PRETORIA, South Africa -- Cold-blooded, planned murder or a terrible, heartbreaking accident? The competing versions of the killing of model and law school graduate Reeva Steenkamp by her superstar boyfriend, Oscar Pistorius, offered in court Tuesday were compelling each in its way.
Mr. Pistorius, the double amputee athlete who competed in last year's London Olympic Games, wept so uncontrollably that at one point Chief Magistrate Desmond Nair had to pause the proceedings so the runner could compose himself.
In the prosecution's version, Ms. Steenkamp cowered terrified behind the locked door of an enclosed toilet after a quarrel, as Mr. Pistorius strapped on his prosthetic legs, grabbed his pistol, strode seven yards to the door and fired four times through it, killing her. She had nowhere to hide as four bullets pounded through the door, three of them hitting her.
If convicted of premeditated murder, Mr. Pistorius, 26, who inspired the world by overcoming adversity to compete in the Olympics, faces life in prison.
But the way Mr. Pistorius told it, he adored Ms. Steenkamp and was shattered by her death. "We were deeply in love, and I could not be happier," he said in a court affidavit. "I am absolutely mortified by the events and the devastating loss of my beloved Reeva."
According to his statement, it was pitch-dark when he heard noises in the bathroom that night, and assuming that it was an intruder, he grabbed his gun and hurried to protect himself and Ms. Steenkamp, without stopping to put on his prosthetic legs.
South Africa has one of the highest rates of violent crime globally, and break-ins often result in homeowners being tortured, raped or killed by intruders. But one of the biggest categories of violent crime in South Africa is the killing of women, with the majority carried out by people they know.
One of the few points of agreement between the prosecution and the defense Tuesday was that Mr. Pistorius fired four shots through the door, and that those shots killed Ms. Steenkamp, 29.
One of the major differences between the two sides is the prosecution's contention that Mr. Pistorius paused to put on his prosthetic legs and grab his gun -- important elements of the argument that it was a planned murder -- and the defense position that he didn't stop to put on his legs. The runner said being without them as he moved on his stumps to confront a perceived threat heightened his sense of terror and vulnerability.
"I deny the [murder] allegation in the strongest terms," Mr. Pistorius said in his affidavit, read to the court by his lawyer, Barry Roux. "I fail to understand how I could be charged with murder, let alone premeditated murder, as I had no intention to kill my girlfriend."
According to Mr. Pistorius, the couple had planned to spend the evening of Feb. 13 apart with friends, but instead opted to stay in for a quiet dinner. About 10 p.m., they went to the bedroom, where he watched TV with his prosthetic legs off while she did yoga before they turned in.
During the night, Mr. Pistorius said in his affidavit, he woke and went out on a balcony without his prosthetic legs to get a fan. He then heard noises in the bathroom.
"I felt a sense of terror rushing over me. ... I believed that someone had entered my house. I was too scared to switch a light on. I grabbed my 9 millimeter pistol from underneath my bed. ... It was pitch dark in the bedroom, and I thought Reeva was in bed."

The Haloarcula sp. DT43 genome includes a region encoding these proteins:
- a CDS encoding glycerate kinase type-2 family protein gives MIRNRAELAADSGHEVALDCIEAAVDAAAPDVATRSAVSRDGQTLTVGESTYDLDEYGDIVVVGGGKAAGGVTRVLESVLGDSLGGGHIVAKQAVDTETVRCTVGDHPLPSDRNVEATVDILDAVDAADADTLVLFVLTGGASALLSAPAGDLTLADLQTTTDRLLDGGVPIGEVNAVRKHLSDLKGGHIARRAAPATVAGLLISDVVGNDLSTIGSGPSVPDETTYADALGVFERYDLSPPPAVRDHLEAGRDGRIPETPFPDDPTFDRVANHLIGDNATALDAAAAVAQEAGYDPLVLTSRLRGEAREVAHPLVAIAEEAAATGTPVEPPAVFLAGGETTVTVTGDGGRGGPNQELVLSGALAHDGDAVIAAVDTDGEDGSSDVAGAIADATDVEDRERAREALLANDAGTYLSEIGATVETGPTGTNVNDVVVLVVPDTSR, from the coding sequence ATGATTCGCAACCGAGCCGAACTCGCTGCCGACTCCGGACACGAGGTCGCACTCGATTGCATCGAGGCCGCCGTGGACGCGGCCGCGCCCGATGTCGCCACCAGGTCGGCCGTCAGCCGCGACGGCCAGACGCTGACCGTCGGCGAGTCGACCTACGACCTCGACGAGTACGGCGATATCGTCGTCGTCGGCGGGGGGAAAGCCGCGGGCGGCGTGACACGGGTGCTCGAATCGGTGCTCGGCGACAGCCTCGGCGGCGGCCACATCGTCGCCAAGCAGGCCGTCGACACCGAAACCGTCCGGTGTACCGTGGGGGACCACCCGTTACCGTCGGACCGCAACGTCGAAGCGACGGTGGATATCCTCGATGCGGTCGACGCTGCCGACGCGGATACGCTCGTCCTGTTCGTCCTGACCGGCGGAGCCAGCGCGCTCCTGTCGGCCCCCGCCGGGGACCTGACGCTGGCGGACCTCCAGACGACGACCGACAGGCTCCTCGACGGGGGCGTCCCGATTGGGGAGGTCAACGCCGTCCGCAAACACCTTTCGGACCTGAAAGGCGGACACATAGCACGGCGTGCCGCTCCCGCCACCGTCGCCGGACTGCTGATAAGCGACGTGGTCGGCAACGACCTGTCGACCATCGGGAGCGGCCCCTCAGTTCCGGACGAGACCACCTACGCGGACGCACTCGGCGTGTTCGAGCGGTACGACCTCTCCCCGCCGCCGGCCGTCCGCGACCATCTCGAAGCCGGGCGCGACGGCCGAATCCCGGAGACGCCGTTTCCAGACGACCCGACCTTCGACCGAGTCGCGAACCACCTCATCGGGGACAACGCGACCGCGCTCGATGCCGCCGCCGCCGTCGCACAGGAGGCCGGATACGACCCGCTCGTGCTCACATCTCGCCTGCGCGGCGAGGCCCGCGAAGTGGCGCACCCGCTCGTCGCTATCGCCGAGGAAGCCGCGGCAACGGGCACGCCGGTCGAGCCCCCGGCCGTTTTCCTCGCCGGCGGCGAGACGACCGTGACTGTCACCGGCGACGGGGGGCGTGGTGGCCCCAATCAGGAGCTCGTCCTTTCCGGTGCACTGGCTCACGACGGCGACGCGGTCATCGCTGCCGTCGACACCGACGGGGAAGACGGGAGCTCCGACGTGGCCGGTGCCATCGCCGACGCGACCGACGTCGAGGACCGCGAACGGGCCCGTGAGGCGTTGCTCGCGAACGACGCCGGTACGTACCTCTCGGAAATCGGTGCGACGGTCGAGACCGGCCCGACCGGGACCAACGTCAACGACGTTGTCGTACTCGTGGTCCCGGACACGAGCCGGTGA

Mr. Pistorius said he had received death threats and had been a victim of violence and robberies.
"As I did not have my prosthetic legs on and felt extremely vulnerable, I knew I had to protect Reeva and myself," the affidavit said. He said he screamed out at the intruder to get out of the house and opened fire through the toilet door, yelling at Ms. Steenkamp to phone the police. She did not respond.
"When I reached the bed, I realized that Reeva was not in bed. That is when it dawned on me that it could have been Reeva who was in the toilet."
According to Mr. Pistorius, he put on his prosthetic legs, broke down the door with a cricket bat, carried her downstairs and tried to revive her. "But she died in my arms," he said.
Prosecutor Gerrie Nel dismissed Mr. Pistorius' description of what happened that night. "There is no possible information to support his version that it was a burglar," Mr. Nel said. But even if he had made that mistake, Mr. Nel contended, it still would have been a premeditated murder, because he shot through the door into a tiny room containing just the toilet and measuring no more than 16 square feet. Under South African law, a person needs to be facing a real and immediate threat to his or her life before firing on an intruder.
Mr. Nel contended that Ms. Steenkamp fled to the toilet after a quarrel and locked herself in. No one would fire into a room of that size hoping merely to scare off a burglar, he said.
"If I arm myself, walk a distance and murder a person, that is premeditated," he said. "The door is closed. There is no doubt. I walk seven meters and I kill. The motive is 'I want to kill.' "
Tuesday's proceedings were a bail hearing, but many of the main contentions of the prosecution and defense cases were aired. The main focus was whether Mr. Pistorius' actions amounted to premeditated murder, which requires an accused person to show exceptional circumstances to justify bail.
Magistrate Nair ruled in favor of the prosecution: For the purposes of the bail hearing, the charge was to be premeditated murder. The decision makes it more likely that he will spend months in jail awaiting trial.
In his affidavit, Mr. Pistorius pleaded for bail, offering to turn in his passport, promising not to approach witnesses and contending that his further incarceration during the trial would not benefit the state.
The bail hearing was continued until today, and Mr. Pistorius was remanded into custody.